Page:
IF earlier timetables had been achievable and voters persuadable, we might by now have had same-sex marriage on the statute books and agreement to the recognition of Australia’s First Peoples in the Constitution. Instead, the […]
SENATOR Fiona Nash, the Minister for Regional Development, argues effectively for a decentralised public service to drive sorely needed regional growth and breathe new life into rural Australia.
However, is the cost to the national capital just too great?
The greatest challenge for this approach to decentralising the public service by the current government is the Abbott legacy of slashing the public service. Slashing 16,500 public service jobs was announced in the 2014 Budget alone. And this came on top of public service freezes over multiple Budgets. The impact on Canberra’s growth and the local economy was dramatic and recovery a long time coming.
And now the Federal government has launched another major attack on Canberra. As “The Canberra Times” headline declared with an unflattering photo of Senator Nash, “The War on Canberra”. Her speech at the National Press Club revealed Fiona Nash’s passion for the Australian bush and her commitment to turning around the decline of regional and rural towns. Her response to “The Canberra Times” headline on her own Facebook page was telling: “I won’t be taking a backward step”.
Putting yourself in the shoes of another is always challenging. Canberrans have the right to expect that the Coalition government should understand the impact that the cuts previously made to the public service and its multiplier effect had a serious, direct impact on employment throughout the ACT.
However, as Canberrans, we should also try to put ourselves in the shoes of regional and rural Australians. As the Minister stated: “Regional Australians deserve the careers, benefits and flow on jobs which government departments offer”.
She added: “Those who think only cities deserve the benefits of government departments need to explain why they think country people don’t deserve, or aren’t good enough for, a career in a government department.”
To her credit, Senator Nash has declared an appropriate procedure of assessing which departments, or sections of departments, are suitable for moving to regional areas. Following the disastrous announcement of the move of the Australian Pesticides and Veterinary Medicines Authority from Canberra to Armidale it is clear a much better process is needed. That case was simply “pork barrelling” by Deputy Prime Minister Barnaby Joyce and is already having significant negative staffing consequences.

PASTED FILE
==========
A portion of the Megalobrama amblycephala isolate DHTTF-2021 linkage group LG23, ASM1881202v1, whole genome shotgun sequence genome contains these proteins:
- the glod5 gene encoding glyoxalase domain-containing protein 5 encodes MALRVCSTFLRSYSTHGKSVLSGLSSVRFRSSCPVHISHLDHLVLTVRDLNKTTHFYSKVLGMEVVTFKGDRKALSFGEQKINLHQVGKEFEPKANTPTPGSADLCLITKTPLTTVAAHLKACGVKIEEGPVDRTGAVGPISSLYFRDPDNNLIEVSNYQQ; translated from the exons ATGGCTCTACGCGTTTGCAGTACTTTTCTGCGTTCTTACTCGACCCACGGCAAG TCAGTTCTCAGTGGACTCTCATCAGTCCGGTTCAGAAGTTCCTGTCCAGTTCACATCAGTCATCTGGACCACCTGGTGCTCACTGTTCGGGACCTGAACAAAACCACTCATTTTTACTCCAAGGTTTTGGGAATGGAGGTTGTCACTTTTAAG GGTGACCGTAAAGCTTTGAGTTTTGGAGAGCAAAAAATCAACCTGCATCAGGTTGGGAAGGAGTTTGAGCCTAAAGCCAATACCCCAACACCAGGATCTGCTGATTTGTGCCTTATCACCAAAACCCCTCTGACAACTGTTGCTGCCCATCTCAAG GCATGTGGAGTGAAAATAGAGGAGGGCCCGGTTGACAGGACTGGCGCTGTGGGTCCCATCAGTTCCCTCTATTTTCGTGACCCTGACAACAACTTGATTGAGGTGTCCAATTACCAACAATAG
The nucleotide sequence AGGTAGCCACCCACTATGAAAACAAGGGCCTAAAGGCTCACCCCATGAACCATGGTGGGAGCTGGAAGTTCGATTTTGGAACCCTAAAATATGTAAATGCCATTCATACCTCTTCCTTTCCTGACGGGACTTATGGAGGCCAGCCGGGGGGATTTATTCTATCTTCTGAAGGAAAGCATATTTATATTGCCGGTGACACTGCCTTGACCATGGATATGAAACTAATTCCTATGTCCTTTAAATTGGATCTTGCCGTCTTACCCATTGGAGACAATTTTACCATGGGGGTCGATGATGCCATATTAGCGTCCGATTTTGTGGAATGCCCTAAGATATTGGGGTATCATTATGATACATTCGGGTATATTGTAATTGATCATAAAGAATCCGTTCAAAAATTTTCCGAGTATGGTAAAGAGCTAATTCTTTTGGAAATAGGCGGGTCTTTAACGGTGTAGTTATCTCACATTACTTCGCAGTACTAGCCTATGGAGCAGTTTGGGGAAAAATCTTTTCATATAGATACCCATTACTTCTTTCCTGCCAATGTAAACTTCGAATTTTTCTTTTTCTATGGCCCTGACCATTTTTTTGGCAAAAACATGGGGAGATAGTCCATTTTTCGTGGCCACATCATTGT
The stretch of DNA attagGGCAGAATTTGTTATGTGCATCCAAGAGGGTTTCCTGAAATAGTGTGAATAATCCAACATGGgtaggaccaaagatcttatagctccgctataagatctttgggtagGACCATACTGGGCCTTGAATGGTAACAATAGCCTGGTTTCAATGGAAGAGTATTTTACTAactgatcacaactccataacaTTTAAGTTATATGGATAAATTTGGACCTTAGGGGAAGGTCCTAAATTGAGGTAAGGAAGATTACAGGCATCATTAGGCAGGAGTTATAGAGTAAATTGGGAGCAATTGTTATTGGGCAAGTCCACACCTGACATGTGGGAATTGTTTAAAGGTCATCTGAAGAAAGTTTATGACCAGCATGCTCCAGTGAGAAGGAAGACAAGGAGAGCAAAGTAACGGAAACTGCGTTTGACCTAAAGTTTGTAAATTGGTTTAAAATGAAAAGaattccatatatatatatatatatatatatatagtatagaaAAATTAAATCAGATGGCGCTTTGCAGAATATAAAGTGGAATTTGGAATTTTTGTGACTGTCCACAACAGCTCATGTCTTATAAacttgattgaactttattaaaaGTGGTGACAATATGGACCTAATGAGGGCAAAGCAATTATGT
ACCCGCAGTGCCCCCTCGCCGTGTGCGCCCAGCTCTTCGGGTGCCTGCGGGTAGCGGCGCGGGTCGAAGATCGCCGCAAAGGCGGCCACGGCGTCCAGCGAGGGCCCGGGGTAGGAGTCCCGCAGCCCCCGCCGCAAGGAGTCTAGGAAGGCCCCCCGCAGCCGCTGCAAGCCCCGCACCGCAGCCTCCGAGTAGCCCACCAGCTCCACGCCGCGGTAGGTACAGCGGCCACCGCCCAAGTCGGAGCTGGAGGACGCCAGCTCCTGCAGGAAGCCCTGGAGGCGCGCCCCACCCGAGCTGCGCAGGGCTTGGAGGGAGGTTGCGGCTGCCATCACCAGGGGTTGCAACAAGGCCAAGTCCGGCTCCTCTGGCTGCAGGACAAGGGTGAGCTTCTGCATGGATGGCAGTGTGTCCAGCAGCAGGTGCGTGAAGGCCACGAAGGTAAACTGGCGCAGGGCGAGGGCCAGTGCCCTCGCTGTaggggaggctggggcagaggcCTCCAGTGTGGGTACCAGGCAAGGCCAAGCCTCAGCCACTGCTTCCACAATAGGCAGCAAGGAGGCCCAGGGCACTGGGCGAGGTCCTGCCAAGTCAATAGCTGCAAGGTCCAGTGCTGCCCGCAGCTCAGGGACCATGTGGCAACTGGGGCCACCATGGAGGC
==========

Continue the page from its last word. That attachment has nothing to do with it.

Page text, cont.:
As part of the process, she has made clear that she would be “creating a template for government ministers to assess which departments are suitable for decentralisation”.
The regionalisation move would not include “policy” sections of departments. This doesn’t really make much sense to me. Why is it that any but the most senior people in policy areas need to be singled out to be close to government at all times? Or is it that policy gurus are the ones advising her?
Additionally, the Minister attempted to use the “you-owe-me” argument: “After all, regional Australia supplies the water, food, electricity and gas which powers our cities. City people should thank regional Australia for their way of life.”
This is not a strong argument. The alternative view is that rural and regional people owe Canberra for the effective government oversight and management of taxation, higher education, the environment, agriculture and fisheries, health and much, much more.
Understanding the issues is really about putting yourself in the shoes of the other.
While Australia has twice the percentage of public servants based in the capitals as the US and UK, it is possible to decentralise the public service. However, having built Canberra as the specific centre for government, Australians should also respect the role, the importance and the iconic nature of the national capital.
ACT Senator Zed Seselja, although Assistant Minister for Social Services and Multicultural Affairs in the Coalition government, has attempted to find an alternative suggestion to protect Canberra by targeting public servants in places such as Sydney and Melbourne. He pointed out that “most DHS employees are outside the ACT at the moment because they are about direct service delivery.”
Rural Australia does need an injection of jobs and economic growth. However, it should not be at the cost of yet again cutting public service numbers in Canberra.
Michael Moore was an independent member of the ACT Legislative Assembly (1989 to 2001) and was minister for health.